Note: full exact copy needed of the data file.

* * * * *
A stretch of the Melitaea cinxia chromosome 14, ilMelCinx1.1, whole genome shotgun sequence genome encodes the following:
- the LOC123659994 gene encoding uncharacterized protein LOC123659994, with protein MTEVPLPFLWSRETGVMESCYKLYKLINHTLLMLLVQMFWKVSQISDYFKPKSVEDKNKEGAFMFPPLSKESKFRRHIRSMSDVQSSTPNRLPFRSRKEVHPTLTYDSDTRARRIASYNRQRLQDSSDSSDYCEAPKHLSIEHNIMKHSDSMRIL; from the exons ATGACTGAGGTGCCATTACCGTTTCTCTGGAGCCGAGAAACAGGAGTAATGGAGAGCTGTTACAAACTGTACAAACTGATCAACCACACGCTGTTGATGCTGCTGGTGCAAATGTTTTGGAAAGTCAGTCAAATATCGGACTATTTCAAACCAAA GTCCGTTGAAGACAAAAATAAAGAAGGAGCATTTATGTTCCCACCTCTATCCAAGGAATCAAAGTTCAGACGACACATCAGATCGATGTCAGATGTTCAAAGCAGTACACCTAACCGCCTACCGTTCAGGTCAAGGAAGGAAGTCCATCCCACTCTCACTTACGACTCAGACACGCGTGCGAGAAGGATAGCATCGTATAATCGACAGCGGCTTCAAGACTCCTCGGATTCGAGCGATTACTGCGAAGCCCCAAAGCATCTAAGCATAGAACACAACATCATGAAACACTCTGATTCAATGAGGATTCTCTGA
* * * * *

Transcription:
A stretch of the Melitaea cinxia chromosome 14, ilMelCinx1.1, whole genome shotgun sequence genome encodes the following:
- the LOC123659994 gene encoding uncharacterized protein LOC123659994, with protein MTEVPLPFLWSRETGVMESCYKLYKLINHTLLMLLVQMFWKVSQISDYFKPKSVEDKNKEGAFMFPPLSKESKFRRHIRSMSDVQSSTPNRLPFRSRKEVHPTLTYDSDTRARRIASYNRQRLQDSSDSSDYCEAPKHLSIEHNIMKHSDSMRIL; from the exons ATGACTGAGGTGCCATTACCGTTTCTCTGGAGCCGAGAAACAGGAGTAATGGAGAGCTGTTACAAACTGTACAAACTGATCAACCACACGCTGTTGATGCTGCTGGTGCAAATGTTTTGGAAAGTCAGTCAAATATCGGACTATTTCAAACCAAA GTCCGTTGAAGACAAAAATAAAGAAGGAGCATTTATGTTCCCACCTCTATCCAAGGAATCAAAGTTCAGACGACACATCAGATCGATGTCAGATGTTCAAAGCAGTACACCTAACCGCCTACCGTTCAGGTCAAGGAAGGAAGTCCATCCCACTCTCACTTACGACTCAGACACGCGTGCGAGAAGGATAGCATCGTATAATCGACAGCGGCTTCAAGACTCCTCGGATTCGAGCGATTACTGCGAAGCCCCAAAGCATCTAAGCATAGAACACAACATCATGAAACACTCTGATTCAATGAGGATTCTCTGA